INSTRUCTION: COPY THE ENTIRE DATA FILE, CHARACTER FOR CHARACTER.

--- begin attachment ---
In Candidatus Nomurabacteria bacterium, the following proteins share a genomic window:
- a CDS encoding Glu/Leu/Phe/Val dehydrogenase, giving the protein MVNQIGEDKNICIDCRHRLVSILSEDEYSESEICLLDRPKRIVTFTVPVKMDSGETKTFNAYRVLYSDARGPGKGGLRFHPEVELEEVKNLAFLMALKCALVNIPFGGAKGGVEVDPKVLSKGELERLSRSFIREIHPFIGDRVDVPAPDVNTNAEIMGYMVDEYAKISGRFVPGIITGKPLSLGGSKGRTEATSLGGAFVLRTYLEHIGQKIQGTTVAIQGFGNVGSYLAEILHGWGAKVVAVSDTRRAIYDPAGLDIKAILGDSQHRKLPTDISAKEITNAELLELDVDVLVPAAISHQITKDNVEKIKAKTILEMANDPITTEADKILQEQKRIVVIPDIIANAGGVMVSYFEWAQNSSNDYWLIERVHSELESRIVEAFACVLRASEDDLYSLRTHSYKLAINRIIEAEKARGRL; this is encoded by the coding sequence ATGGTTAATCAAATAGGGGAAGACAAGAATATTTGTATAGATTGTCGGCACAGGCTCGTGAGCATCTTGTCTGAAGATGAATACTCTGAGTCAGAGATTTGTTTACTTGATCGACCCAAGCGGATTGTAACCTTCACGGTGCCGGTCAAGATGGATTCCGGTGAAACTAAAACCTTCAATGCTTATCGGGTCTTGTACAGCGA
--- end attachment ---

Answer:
In Candidatus Nomurabacteria bacterium, the following proteins share a genomic window:
- a CDS encoding Glu/Leu/Phe/Val dehydrogenase, giving the protein MVNQIGEDKNICIDCRHRLVSILSEDEYSESEICLLDRPKRIVTFTVPVKMDSGETKTFNAYRVLYSDARGPGKGGLRFHPEVELEEVKNLAFLMALKCALVNIPFGGAKGGVEVDPKVLSKGELERLSRSFIREIHPFIGDRVDVPAPDVNTNAEIMGYMVDEYAKISGRFVPGIITGKPLSLGGSKGRTEATSLGGAFVLRTYLEHIGQKIQGTTVAIQGFGNVGSYLAEILHGWGAKVVAVSDTRRAIYDPAGLDIKAILGDSQHRKLPTDISAKEITNAELLELDVDVLVPAAISHQITKDNVEKIKAKTILEMANDPITTEADKILQEQKRIVVIPDIIANAGGVMVSYFEWAQNSSNDYWLIERVHSELESRIVEAFACVLRASEDDLYSLRTHSYKLAINRIIEAEKARGRL; this is encoded by the coding sequence ATGGTTAATCAAATAGGGGAAGACAAGAATATTTGTATAGATTGTCGGCACAGGCTCGTGAGCATCTTGTCTGAAGATGAATACTCTGAGTCAGAGATTTGTTTACTTGATCGACCCAAGCGGATTGTAACCTTCACGGTGCCGGTCAAGATGGATTCCGGTGAAACTAAAACCTTCAATGCTTATCGGGTCTTGTACAGCGA